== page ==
Will Smith channels ‘fierce defender’ in ‘King Richard’ Oscar win

Will Smith’s best actor Oscar win for “King Richard” on Sunday is the pinnacle of a long and illustrious Hollywood career, but the night will be remembered more for him slapping comic Chris Rock on stage.

The flamboyant 53-year-old rapper-turned-actor won the Academy Award for Best Actor in a Motion Picture for his depiction of tennis legends Venus and Serena Williams’ father in Warner Bros.’ sports biographical drama.

He bested two former winners named as Javier Bardem (Being the Ricardos) and Denzel Washington (The tragedy of Macbeth) and the previous two nominees, Benedict Cumberbatch (The power of the dog) and Andrew Garfield ( tick, tick… BOOM!)

“I want to thank Venus and Serena Williams and the entire William family for trusting me with their story,” said Will Smith.

This acceptance speech came minutes after the actor apparently incensed by a joke made about his wife jada Pinkett Smith’s hairloss condition , climbed onto the Oscars stage and slapped Rock, stunning the whole crowd and viewers who were watching at home.

Will smith became emotional with tears streaming down his face as he compared his actions to those of Richard Williams, who coached and managed his daughters to remarkable tennis success.

“Richard Williams was a zealous protector of his loved ones.” Smith said

Smith previously stated that he “fell in love” with the Williams more than two decades ago, after watching him leap to then 14-year-old daughter Venus’s defense in an interview with an overly insistent journalist.

Smith was inspired to take on the job after hearing the interview, and he spoke about how “art imitates life” during his winner’s speech on Sunday.

“Like Richard Williams, I have the appearance of a mad parent.”On the other side, love will drive you nuts,” he declared.

The Hollywood A-lister had previously been nominated but had missed out on Oscars in 2002 for the boxing drama “Ali” and five years later for “The Pursuit of Happyness,” another parenthood storey.

Smith joins Sidney Poitier, who died in January, Denzel Washington, Jamie Foxx, and Forest Whitaker as the sixth Black man to win the Academy Award for Best Actor.

Smith, who was born in September 1968 in Philadelphia, was a good student who might have gone to college but opted to pursue a career in music instead, joining DJ Jazzy Jeff and the Fresh Prince in 1985.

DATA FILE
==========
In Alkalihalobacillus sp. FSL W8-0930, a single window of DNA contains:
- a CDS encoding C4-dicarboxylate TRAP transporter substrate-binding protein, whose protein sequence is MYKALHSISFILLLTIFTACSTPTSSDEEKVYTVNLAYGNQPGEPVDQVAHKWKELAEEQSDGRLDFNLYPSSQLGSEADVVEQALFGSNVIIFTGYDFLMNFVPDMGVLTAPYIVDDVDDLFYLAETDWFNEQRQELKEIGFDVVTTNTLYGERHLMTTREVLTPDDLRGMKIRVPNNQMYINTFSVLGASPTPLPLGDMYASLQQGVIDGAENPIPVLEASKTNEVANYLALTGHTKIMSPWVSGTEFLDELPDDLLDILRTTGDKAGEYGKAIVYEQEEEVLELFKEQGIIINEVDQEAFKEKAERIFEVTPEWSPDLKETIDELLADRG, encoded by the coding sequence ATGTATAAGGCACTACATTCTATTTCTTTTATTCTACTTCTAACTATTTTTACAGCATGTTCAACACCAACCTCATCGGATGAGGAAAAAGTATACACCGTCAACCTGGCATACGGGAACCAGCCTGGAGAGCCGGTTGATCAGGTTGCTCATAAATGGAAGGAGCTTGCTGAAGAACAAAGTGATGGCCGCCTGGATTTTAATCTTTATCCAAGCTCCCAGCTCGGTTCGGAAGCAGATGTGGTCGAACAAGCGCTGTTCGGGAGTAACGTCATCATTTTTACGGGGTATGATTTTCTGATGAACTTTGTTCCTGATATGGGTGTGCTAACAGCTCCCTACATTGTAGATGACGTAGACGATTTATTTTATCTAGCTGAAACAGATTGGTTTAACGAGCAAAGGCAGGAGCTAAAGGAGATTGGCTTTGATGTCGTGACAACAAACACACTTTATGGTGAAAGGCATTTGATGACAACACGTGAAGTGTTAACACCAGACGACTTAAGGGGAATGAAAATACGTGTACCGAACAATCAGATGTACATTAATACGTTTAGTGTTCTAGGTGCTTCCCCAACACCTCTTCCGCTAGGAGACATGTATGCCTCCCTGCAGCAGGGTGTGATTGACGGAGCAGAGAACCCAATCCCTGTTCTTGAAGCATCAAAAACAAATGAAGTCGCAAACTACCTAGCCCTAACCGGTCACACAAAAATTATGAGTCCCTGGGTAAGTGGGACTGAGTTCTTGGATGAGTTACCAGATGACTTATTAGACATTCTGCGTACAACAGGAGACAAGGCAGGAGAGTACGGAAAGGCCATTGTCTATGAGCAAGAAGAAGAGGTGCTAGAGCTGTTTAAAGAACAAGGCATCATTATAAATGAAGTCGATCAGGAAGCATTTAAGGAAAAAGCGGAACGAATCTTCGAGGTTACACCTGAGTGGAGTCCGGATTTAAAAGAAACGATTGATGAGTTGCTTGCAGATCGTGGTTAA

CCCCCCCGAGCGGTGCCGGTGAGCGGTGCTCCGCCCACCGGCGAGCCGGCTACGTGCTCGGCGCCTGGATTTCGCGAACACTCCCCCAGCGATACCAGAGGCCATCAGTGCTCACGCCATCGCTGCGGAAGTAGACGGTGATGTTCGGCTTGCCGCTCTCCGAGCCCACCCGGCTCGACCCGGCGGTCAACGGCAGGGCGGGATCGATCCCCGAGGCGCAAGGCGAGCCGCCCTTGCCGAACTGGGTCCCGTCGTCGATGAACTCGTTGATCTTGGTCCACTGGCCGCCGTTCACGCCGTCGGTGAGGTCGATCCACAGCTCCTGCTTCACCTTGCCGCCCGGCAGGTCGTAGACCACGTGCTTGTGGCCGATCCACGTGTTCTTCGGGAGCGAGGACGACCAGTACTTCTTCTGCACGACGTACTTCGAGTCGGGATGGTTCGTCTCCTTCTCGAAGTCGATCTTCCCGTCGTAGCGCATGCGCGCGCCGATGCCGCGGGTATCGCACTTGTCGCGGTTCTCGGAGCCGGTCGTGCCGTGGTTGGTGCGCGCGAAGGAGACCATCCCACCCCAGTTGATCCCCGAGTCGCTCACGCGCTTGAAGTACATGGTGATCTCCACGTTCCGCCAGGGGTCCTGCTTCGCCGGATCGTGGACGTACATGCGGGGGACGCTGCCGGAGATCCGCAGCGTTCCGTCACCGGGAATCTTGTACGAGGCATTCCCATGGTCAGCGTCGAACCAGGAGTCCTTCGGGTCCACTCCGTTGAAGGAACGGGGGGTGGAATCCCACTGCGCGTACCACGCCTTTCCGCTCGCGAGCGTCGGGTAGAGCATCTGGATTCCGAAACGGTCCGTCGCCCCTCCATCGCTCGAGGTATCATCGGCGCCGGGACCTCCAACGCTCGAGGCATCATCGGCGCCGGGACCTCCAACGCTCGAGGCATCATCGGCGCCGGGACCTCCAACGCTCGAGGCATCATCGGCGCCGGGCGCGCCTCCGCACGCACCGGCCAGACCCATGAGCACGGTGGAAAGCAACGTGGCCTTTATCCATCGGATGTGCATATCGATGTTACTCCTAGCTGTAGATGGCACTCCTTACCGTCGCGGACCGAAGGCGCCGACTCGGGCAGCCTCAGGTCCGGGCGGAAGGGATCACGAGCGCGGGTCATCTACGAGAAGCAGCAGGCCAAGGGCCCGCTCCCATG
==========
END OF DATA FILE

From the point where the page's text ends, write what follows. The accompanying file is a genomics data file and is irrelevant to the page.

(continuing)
Smith’s financial troubles drove him to explore acting, and he obtained a prominent role in the TV comedy “The Fresh Prince of Bel-Air” as a result of their commercial success and two Grammy Awards.

The comedy, which starred Smith as a troubled youngster forced to live with wealthy relatives in California, aired for six seasons and established Smith as a legitimate acting talent.

Smith got his first movie parts at this time, cementing his place as one of Hollywood’s rising stars with a main role in the action film “Bad Boys” opposite comic Martin Lawrence in 1995.

The next year, Smith featured in “Independence Day,” a major summer blockbuster in which he played a brazen fighter pilot battling aliens.

In 1997, he tackled extraterrestrials once more with the blockbuster “Men in Black,” which came out the same year as his smash-hit first solo album “Big Willie Style,” which went on to sell over six million copies.

Despite the critical acclaim, Smith’s early films were followed by the critically criticised “Wild Wild West” (1999), which fared well at the box office but was deemed a failure by Smith.

Smith had turned up the chance to play Keanu Reeves’ role in 1999’s “The Matrix,” the first in what has now become a money-making series of four films.

Smith branched out into more serious films like “Enemy of the State” and “The Legend of Bagger Vance” during the end of the 1990s and the beginning of the following decade.

He received his first Oscar nomination for his depiction of heavyweight boxer Muhammad Ali in Michael Mann’s 2001 film “Ali,” and then followed up with sequels to “Bad Boys” and “Men in Black,” repeating his prior triumphs.

Smith didn’t forget his comedy roots and returned to form in 2005 with the romantic box office blockbuster “Hitch.”

The following year, he acted in “The Pursuit of Happyness,” in which he received an Oscar nomination for his role with his son Jaden, one of two children he has with his second wife, Jada.

Smith has now signed on for further “Men in Black” and “Bad Boys” sequels, as well as attempting to cash in on Hollywood’s superhero mania with “Hancock” and “Suicide Squad.”

Smith’s biggest box office hit was as the genie in Disney’s live-action “Aladdin” remake in 2019, but he’s also been in original sci-fi flicks like “I Am Legend” and “Gemini Man.”

But before “King Richard,” which received some of Smith’s strongest reviews of his career, there had been more critical failures than hits.

Smith plays Serena and Venus Williams’ larger-than-life father, coach, and manager in the film, which follows their unlikely climb from training on crumbling tennis courts in gang-riddled Compton to becoming all-time sports greats.

Smith was supposed to wear complete prosthetics to look like Williams, but the filmmakers decided to rely on his performance alone to win over the audience.

“He’d just slip into Richard Williams, which had all of Will Smith’s energy but this whole other aspect of his character — it was astonishing to behold,” co-star Tony Goldwyn remarked.